British and Chinese firms agree landmark zero-carbon homes deal

Up to 8,000 zero-carbon homes are set to be built in the UK thanks to a £1.1bn deal between UK solar developers WElink Energy and British Solar Renewables (BSR) and the China National Building Materials Group (CNBM).

The houses will feature rooftop solar panels, energy storage systems and waste-to-energy technologies

The houses will feature rooftop solar panels, energy storage systems and waste-to-energy technologies

The agreement will see an initial tranche of 4,000 pre-engineered homes built between 2016-2018, replete with rooftop solar panels, energy storage systems and waste-to-energy technologies. A further 4,000 units are set to follow.

WElink chief executive Barry O'Neill said the designs were easily scalable across the UK, if there was sufficient demand.

The Renewable Energy Association (REA) welcomed news of the deal, saying in a statement: “That solar and storage technologies are now being incorporated into new building developments demonstrates that despite ongoing government actions to slow the growth of highly efficient green homes, there is still robust demand.

“The homes that will be built will be zero-carbon, affordable, and high quality. They will only be connected to the energy grid as a backup as they will produce and store their own electricity.”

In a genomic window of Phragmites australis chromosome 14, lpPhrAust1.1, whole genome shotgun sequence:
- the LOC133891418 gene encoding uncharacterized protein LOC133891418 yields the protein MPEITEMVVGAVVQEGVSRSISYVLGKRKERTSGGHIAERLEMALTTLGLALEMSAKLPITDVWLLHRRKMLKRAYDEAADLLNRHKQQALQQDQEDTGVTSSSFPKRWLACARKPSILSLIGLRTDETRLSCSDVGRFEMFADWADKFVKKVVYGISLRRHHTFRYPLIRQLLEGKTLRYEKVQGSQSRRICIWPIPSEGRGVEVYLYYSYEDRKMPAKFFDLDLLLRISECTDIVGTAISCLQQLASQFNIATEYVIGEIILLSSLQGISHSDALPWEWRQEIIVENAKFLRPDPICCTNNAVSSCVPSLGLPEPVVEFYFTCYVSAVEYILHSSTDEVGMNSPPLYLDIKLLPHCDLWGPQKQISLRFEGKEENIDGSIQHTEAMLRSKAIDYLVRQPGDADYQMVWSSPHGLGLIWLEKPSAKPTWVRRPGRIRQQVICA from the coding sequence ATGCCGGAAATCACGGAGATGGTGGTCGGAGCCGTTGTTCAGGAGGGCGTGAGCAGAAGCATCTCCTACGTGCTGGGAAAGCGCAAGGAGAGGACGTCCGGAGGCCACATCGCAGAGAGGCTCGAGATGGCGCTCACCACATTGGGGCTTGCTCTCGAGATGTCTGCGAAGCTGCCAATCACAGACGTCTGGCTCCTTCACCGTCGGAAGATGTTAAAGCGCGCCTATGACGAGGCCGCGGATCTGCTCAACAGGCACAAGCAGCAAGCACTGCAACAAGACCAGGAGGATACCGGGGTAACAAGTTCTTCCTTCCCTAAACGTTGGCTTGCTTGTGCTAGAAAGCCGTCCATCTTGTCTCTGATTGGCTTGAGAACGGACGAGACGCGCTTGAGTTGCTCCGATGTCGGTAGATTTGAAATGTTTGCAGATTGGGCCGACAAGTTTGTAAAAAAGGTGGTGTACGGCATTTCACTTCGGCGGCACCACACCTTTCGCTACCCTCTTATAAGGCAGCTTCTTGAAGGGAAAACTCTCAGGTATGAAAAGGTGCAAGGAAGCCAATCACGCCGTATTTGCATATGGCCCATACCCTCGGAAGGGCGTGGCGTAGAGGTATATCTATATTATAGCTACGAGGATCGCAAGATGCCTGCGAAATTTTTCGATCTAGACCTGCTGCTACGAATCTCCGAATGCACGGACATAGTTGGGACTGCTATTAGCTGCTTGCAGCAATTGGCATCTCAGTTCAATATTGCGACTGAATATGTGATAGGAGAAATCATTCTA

The Government scrapped the so-called zero-carbon homes standard back in July.

'Model for progress'

The REA’s chief executive Nina Skorupska said: “Today’s announcement proves that low carbon homes are commercially viable and are attractive to new home owners. Installing solar and storage on new developments is not a play-thing of the rich, in fact these are affordable family homes.

“Britain requires a tremendous level of investment and political commitment to build over 200,000 homes needed a year. Today’s announcement demonstrates an excellent model for how to move forwards; these homes will have very low energy bills over their lives and owners will live more independently than ever before.

“Instead of actively supporting Zero Carbon Homes such as these, the Government has removed the regulations that would ensure that all new homes are built in this way. The REA now looks to the Government to reinstate the Zero Carbon Homes policy to take the lead and ensure more affordable green homes are built.”

Globally, the building sector consumes more than one third of the world's energy and, in most countries, is the largest source of GHG emissions. The housing industry has made some progress in this area, recently launching a new project which aims to maximise building performance in terms of energy efficiency and overall environmental impact.

At the beginning of the year, edie listed 'making green buildings the new normal' as one of our '16 New Year's resolutions for the green economy'.

Brad Allen


Energy Efficiency | energy storage | renewables | solar


Energy efficiency & low-carbon
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